Construction Employment Declines by 1,000 in July
August 3, 2012

Construction employment declined by 1,000 in July while the industry's unemployment rate fell to the lowest level since 2008, according to an analysis of new federal data released today by the Associated General Contractors of America (AGC).

"Employment levels in the construction industry have remained relatively stagnant for 2 ½ years," says Ken Simonson, the association's chief economist. "The declining unemployment rate has more to do with frustrated job seekers leaving the industry than it does any improvement in demand for construction work."

Industry employment in July lower than in June by 1,000; it was up, however, by 0.1 percent from a year earlier-by 5,000, according to AGC.

Nonresidential construction employment was mixed, reflecting gains in highway and private nonresidential activity that were offset by shrinking public investment in schools and other infrastructure, according to Simonson. According to AGC, total nonresidential construction employment decreased by 3,800 (-0.1 percent) from June to July and 6,900 (-0.2 percent) over the last 12 months.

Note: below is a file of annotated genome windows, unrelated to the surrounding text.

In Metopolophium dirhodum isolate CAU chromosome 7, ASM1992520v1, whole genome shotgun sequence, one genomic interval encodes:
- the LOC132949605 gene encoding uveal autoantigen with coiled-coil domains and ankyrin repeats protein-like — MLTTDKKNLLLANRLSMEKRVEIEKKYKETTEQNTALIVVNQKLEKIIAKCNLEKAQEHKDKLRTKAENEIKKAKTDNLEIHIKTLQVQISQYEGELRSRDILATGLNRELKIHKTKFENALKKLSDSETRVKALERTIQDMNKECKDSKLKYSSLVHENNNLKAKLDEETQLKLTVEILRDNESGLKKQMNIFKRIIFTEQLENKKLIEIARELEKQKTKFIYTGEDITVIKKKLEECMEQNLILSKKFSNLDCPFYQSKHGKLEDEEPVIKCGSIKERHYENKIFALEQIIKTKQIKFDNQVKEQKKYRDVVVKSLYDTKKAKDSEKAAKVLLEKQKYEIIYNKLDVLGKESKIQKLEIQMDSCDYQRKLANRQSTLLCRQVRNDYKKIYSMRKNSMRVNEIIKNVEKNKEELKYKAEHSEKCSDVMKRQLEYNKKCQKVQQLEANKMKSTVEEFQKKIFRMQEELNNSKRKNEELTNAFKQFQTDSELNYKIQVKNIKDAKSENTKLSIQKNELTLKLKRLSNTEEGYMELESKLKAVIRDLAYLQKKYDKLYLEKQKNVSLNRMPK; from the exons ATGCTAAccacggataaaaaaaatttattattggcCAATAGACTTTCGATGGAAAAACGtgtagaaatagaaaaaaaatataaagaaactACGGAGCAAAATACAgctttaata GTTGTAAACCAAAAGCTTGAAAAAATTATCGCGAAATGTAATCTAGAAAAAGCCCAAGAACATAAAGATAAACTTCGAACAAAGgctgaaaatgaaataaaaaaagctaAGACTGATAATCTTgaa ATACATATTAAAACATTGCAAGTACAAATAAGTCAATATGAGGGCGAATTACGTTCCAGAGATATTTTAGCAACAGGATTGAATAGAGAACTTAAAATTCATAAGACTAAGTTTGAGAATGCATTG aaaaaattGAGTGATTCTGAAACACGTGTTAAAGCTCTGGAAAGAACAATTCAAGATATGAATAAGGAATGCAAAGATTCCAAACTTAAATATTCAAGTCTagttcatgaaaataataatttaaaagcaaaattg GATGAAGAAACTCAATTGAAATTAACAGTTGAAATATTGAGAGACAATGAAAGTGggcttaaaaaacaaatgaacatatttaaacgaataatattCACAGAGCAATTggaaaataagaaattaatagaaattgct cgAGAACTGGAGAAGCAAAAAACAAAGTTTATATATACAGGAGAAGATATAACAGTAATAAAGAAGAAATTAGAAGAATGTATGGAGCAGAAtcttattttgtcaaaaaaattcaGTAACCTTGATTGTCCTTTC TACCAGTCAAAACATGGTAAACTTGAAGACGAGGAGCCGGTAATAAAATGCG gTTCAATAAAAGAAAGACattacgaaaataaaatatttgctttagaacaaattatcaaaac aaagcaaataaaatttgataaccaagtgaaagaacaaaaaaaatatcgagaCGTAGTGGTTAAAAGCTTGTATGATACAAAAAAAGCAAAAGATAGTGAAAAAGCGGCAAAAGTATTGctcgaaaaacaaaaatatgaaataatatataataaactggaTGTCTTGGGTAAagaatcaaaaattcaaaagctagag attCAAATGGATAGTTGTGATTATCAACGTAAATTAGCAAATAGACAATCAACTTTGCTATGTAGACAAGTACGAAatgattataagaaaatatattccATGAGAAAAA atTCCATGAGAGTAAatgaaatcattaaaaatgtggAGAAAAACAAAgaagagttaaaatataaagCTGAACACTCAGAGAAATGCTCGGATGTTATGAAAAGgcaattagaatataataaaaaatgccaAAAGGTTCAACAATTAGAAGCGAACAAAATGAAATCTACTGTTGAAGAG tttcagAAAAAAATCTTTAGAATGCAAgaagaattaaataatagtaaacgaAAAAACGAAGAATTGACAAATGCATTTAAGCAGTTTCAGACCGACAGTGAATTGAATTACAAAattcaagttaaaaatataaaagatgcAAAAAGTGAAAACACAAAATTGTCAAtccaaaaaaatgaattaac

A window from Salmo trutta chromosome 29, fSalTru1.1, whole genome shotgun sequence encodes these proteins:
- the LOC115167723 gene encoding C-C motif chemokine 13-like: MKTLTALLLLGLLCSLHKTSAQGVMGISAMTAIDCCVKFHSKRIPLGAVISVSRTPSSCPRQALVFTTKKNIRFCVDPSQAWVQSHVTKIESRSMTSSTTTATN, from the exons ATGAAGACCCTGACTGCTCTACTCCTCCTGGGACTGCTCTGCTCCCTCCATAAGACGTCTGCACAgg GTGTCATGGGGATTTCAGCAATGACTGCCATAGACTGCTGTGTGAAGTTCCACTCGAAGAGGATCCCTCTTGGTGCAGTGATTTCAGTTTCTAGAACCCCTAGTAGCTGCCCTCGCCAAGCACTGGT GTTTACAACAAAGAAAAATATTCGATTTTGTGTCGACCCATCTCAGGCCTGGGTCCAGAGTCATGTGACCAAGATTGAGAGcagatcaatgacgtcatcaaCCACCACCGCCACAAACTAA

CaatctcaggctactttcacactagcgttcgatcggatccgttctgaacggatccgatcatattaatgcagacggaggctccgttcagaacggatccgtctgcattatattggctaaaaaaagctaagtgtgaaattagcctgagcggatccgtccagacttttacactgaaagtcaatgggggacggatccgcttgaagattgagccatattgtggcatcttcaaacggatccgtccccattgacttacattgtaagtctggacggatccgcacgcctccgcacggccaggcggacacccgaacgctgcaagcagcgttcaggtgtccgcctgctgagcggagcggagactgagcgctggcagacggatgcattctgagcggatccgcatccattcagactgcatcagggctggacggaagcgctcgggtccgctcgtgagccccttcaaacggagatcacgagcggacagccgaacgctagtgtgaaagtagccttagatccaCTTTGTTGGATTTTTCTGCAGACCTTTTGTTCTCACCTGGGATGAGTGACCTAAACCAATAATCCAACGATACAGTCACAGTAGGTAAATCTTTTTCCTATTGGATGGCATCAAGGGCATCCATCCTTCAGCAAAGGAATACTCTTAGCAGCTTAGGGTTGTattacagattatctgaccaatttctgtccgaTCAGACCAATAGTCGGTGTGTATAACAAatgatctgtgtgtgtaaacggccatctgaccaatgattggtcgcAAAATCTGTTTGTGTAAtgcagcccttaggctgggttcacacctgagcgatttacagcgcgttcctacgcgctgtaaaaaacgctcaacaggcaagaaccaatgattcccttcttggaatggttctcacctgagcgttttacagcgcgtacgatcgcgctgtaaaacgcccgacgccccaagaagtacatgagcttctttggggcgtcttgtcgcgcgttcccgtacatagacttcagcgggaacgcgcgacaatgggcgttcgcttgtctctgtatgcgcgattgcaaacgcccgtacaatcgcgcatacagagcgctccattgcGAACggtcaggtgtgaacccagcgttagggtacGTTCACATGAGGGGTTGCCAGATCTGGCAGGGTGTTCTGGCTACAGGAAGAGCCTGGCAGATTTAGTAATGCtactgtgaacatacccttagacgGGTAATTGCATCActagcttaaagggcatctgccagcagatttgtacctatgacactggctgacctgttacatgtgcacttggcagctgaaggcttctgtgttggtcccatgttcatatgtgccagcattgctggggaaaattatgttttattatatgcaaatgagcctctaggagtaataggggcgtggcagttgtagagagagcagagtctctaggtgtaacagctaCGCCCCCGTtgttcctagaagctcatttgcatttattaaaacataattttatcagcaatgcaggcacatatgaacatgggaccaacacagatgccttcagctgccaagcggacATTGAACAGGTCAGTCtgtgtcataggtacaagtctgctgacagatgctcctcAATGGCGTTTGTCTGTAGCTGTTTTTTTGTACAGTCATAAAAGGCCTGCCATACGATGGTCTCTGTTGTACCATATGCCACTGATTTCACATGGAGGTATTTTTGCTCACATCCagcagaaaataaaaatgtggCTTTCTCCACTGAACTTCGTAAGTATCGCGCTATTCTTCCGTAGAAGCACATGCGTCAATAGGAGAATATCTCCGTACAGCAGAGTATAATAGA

Within the nonresidential category, heavy and civil engineering construction firms added 6,200 workers (0.7 percent) in July and 10,800 (1.3 percent) since July 2011. Nonresidential specialty trade contractors cut 9,500 jobs (-0.5 percent) for the month and 19,200 (-1.0 percent) over 12 months. Nonresidential building contractors had mixed results, losing 500 employees (-0.1 percent) in July and adding 1,500 (0.2 percent) over the year.

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